Matthew Griffin, described as “The Adviser behind the Advisers” and a “Young Kurzweil,” is the founder and CEO of the World Futures Forum and the 311 Institute, a global Futures and Deep Futures consultancy working between the dates of 2020 to 2070, and is an award winning futurist, and author of “Codex of the Future” series. Regularly featured in the global media, including AP, BBC, CNBC, Discovery, RT, and Viacom, Matthew’s ability to identify, track, and explain the impacts of hundreds of revolutionary emerging technologies on global culture, industry and society, is unparalleled. Recognised for the past six years as one of the world’s foremost futurists, innovation and strategy experts Matthew is an international speaker who helps governments, investors, multi-nationals and regulators around the world envision, build and lead an inclusive, sustainable future. A rare talent Matthew’s recent work includes mentoring Lunar XPrize teams, re-envisioning global education and training with the G20, and helping the world’s largest organisations envision and ideate the future of their products and services, industries, and countries. Matthew's clients include three Prime Ministers and several governments, including the G7, Accenture, Bain & Co, BCG, Credit Suisse, Dell EMC, Dentons, Deloitte, E&Y, GEMS, Huawei, JPMorgan Chase, KPMG, Lego, McKinsey, PWC, Qualcomm, SAP, Samsung, Sopra Steria, T-Mobile, and many more.
WHY THIS MATTERS IN BRIEF
The race for Mars is hotting up as Boeing enters the race.
Less than a week after SpaceX founder Elon Musk detailed his vision to get people to Mars Boeings CEO has intimated that the company plans to beat Musk – and everyone else for that matter – to the punch.
Dennis Muilenburg, the CEO of Boeing, and one of SpaceX’s biggest competitors casually loosed the remark during a session of The Atlantic’s “What’s Next?” conference.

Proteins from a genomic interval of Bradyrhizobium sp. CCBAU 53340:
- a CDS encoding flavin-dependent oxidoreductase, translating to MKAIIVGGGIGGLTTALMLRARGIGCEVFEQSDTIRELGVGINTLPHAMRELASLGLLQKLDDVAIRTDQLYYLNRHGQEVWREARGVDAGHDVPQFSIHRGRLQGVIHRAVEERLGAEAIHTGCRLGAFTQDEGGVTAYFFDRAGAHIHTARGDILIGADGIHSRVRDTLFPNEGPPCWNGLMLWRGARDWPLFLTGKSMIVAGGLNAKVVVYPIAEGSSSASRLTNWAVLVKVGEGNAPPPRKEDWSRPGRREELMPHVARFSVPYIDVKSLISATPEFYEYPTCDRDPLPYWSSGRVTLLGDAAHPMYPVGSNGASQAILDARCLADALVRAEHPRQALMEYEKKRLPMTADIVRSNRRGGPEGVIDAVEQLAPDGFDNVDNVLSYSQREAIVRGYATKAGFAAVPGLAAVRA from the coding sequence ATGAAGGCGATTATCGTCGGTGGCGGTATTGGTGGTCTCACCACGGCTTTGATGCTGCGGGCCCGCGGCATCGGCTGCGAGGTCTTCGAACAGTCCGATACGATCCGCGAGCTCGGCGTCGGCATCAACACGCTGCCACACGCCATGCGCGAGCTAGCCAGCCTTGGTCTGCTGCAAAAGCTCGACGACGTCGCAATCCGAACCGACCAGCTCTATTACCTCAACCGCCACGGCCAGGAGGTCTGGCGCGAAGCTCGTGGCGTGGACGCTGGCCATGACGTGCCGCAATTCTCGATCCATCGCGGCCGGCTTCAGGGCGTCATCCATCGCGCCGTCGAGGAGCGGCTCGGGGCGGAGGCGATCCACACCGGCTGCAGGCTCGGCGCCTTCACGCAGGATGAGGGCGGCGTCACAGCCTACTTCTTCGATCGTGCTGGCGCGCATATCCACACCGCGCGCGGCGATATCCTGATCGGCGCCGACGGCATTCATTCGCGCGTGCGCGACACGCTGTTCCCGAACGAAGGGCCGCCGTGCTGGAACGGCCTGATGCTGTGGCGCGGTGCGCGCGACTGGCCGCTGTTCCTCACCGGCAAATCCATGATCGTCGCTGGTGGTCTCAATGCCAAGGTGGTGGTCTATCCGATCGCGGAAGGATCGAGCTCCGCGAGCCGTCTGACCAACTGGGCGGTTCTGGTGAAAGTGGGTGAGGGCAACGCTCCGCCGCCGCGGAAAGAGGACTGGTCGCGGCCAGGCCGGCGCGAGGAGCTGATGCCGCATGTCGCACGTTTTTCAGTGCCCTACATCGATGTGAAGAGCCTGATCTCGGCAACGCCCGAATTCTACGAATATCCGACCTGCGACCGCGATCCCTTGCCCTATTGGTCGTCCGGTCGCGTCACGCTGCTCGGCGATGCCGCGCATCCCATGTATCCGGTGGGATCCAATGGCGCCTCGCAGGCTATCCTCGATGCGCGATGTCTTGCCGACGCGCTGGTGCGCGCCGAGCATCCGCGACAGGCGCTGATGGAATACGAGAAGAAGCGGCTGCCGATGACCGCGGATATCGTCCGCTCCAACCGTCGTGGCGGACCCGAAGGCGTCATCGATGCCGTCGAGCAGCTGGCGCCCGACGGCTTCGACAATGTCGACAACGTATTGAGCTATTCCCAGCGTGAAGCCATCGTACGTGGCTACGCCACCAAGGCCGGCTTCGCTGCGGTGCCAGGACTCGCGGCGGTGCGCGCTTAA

“I’m convinced that the first person to step foot on Mars will arrive there riding on a Boeing rocket,” Muilenburg said and Boeing has good ground to stand on, including some Moon dust.
Afterall, it was the company that helped build the worlds most powerful rocket – the Saturn V – which blasted the Apollo missions and astronauts to the Moon. And, more recently NASA contracted Boeing to build its gargantuan Space Launch System (SLS) which will in 2018 will be capable of sending 20 metric tonnes of goods to Mars.
Meanwhile, SpaceX plans to debut its most powerful rocket yet the Falcon Heavy early in 2017 despite a recent launchpad explosion and ongoing investigation and that rocket will be able to ship 13 metric tonnes to Mars.
If the sweeping vision that Musk laid out during his keynote comes to fruition then SpaceX could start sending unmanned Dragon capsules to Mars as soon as 2018 and then begin landing the first people on the red planet in 2022. But, perhaps strangely – although it’s a mark of the man, Musk might not mind if Boeing rides the SLS to beat SpaceX.
“I really don’t have any other motivation for personally accumulating assets except to be able to make the biggest contribution I can to making life multi-planetary,” he said. Furthermore, when someone in the audience asked the billionaire polymath if he would be the first person on Mars, Musk expressed some ambivalence.
“I think it’s good for there to be multiple paths to Mars – to have multiple irons in the fire,” he said.
“I think it’s actually much better for the world if there are multiple companies or organisations building these interplanetary spacecraft. You know, the more the better. Anything, I think, that improves the probability of the future is good. And so multiple companies doing it, I think, would be great. So I wanted to come here to describe the architecture in the hopes that this would encourage companies and organisations around the world to perhaps do something like this,” he said.
“NASA applauds all those who want to take the next giant leap – and advance the journey to Mars. We are very pleased that the global community is working to meet the challenges of a sustainable human presence on Mars. This journey will require the best and the brightest minds from government and industry, and the fact that Mars is a major topic of discussion is very encouraging,” said a NASA spokesman.
“At NASA, we’ve worked hard over the past several years to develop a sustainable Mars exploration plan, and to build a coalition of international and private sector partners to support this vision. And we’ve made extraordinary progress implementing this plan, working with a number of international and private sector partners,” NASA went on to say.
Whatever happens though, whether future missions are successful or not, one thing is certain – we are on our way to becoming an interplanetary species and what was once the realm of sci fi, the role of the next generation is arriving, and arriving quicker than expected.